One young woman who seemed mostly unobtrusive but not very confident went off to the city and became a prostitute. A teenage boy who had always seemed angry became a successful cattle rancher. A middle-aged woman who had been tearful and depressed since her children married began to work in the village hospital as a midwife, teaching new mothers how to care for their babies.

And then, of course, there was Prosper. He’d eaten the magical bread too. Rather more of it than most people since it was his bread in the first place. And he changed too.

Prosper had sold the pearl of great price for, well, a great price. But after eating the magical bread, he lost all interest in moving to the city. And truth be told, he realised that he had a pretty good life in the village with his friends, family and community. One evening, he invited Promise and Hope and their hospital staff to his house for a feast and he informed them that he was giving all his wealth to the hospital.

From that time on, the village thrived. People with no money were able to come to the hospital and get medical care. They were able to make sure that their children were healthy, they learned how to care for themselves and their families and they got medicine when they needed it. Simple medicines, but ones that meant the difference between life and death to them.

What’s more, the magical bush kept working its magic. The people who really paid attention understood that lots of little bits of good luck were being generated around the village. A word of encouragement helped someone go out and do something good that they didn’t have confidence to do before, and the village prospered. Villagers who had bad luck often seemed to be miraculously helped by other people who couldn’t possibly have known about their difficulties.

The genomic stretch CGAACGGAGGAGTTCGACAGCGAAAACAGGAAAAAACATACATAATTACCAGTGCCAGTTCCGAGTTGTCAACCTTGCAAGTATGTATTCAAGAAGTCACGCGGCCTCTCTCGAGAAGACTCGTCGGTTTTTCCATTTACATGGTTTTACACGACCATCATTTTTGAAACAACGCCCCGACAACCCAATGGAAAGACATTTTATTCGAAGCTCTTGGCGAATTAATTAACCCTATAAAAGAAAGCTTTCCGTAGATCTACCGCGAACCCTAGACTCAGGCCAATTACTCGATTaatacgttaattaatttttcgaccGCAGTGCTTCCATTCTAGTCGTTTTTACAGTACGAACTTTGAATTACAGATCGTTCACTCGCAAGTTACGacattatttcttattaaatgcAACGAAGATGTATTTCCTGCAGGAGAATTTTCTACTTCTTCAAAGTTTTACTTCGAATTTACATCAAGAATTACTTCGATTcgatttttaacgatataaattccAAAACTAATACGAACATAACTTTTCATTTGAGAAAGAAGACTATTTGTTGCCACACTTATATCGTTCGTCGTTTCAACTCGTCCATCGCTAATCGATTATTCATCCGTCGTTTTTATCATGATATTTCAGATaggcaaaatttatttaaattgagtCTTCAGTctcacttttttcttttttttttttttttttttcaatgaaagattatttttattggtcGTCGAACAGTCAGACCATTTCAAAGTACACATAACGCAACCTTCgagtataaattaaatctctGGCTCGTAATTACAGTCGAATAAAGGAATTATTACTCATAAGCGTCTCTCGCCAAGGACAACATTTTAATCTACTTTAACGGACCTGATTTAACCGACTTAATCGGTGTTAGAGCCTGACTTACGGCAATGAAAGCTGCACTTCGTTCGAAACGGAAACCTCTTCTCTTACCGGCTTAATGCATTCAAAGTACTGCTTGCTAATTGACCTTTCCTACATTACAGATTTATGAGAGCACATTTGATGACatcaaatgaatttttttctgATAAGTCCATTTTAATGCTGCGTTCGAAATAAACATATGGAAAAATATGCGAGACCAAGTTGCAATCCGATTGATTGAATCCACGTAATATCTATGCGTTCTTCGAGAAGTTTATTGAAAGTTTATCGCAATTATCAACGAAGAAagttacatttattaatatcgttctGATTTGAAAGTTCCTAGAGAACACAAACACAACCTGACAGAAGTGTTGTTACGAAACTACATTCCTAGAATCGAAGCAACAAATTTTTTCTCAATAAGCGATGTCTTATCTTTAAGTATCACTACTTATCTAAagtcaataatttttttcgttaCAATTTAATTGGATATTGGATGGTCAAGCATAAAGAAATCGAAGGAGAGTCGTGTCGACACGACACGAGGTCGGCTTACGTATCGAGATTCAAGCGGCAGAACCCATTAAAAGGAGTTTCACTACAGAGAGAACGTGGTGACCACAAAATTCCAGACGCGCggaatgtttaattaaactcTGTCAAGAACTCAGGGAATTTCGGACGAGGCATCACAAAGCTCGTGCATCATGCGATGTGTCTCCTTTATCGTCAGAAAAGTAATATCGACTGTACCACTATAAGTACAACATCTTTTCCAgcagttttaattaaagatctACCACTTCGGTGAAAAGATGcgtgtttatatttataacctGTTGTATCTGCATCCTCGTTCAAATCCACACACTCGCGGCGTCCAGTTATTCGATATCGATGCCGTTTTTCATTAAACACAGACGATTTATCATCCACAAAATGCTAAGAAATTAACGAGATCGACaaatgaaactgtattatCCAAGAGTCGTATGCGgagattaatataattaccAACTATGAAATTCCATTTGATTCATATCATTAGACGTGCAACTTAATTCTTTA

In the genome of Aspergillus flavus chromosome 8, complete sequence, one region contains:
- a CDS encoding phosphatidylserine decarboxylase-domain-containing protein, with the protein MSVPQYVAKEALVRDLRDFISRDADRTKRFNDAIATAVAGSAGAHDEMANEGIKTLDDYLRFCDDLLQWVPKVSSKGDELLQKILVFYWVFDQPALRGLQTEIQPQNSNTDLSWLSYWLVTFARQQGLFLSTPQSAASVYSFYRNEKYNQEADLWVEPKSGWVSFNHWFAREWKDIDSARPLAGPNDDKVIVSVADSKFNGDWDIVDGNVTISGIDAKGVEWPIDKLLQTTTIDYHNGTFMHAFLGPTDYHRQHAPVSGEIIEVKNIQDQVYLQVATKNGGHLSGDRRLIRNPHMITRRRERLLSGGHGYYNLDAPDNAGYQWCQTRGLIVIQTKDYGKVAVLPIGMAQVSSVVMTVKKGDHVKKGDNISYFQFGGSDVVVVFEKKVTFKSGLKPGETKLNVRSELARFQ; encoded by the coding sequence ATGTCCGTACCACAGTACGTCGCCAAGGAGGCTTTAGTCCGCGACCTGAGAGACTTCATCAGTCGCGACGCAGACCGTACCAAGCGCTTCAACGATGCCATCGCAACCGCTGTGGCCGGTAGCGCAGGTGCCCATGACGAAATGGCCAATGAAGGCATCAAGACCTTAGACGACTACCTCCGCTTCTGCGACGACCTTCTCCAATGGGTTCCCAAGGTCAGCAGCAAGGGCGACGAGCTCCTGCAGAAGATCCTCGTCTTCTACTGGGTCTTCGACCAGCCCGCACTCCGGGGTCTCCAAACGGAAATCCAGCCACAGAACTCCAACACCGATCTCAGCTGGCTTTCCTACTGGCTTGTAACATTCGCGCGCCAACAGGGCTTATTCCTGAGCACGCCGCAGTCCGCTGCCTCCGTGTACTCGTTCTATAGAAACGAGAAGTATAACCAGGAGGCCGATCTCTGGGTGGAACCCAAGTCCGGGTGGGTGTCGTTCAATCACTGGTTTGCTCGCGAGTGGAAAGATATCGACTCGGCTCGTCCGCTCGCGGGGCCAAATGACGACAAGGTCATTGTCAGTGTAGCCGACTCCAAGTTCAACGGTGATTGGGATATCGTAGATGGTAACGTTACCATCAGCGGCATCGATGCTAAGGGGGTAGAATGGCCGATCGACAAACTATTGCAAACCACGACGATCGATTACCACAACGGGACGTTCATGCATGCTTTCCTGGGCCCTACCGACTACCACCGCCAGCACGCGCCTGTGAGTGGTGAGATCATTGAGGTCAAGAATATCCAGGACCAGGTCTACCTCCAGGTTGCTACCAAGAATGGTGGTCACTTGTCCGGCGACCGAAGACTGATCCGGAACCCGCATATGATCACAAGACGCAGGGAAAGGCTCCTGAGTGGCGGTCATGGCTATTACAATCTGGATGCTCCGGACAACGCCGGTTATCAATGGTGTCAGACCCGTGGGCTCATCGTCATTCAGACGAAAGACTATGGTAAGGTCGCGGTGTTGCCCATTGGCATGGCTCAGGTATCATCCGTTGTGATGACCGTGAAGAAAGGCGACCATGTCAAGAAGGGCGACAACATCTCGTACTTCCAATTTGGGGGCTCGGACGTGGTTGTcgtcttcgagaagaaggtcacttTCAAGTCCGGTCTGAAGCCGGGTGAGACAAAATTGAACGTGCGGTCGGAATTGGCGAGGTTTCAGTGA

And, contrary to all expectations, the more the village grew and prospered, the more people in the village looked out for each other. No one seemed to ask the question ‘What’s in it for me?’ Everyone seemed to ask the question: ‘Do my fellow villagers have enough? Are they eating? Are they healthy? Are they happy?’

Some people put all these changes down to the day that Promise and Hope started their hospital. Other people put it all down to the day that Prosper decided to give all his wealth to help the village to prosper. Other people, the ones who understood about the bread, put it down to the day that the goodhearted people in the village actually began to understand and to act on their hearts’ desires.

But no-body ever guessed the secret of the magical seed bush. And even though the bush continued to plant opportunities that could be used for good (or for evil) amongst the villagers, it didn’t ever produce another magical seed bush.

And then one day, for no apparent reason and for no apparent motive, someone looked at the bush and announced loudly: ‘This is a mustard bush! Mustard bushes are weeds! What do we want this thing for in our village? We must burn it!’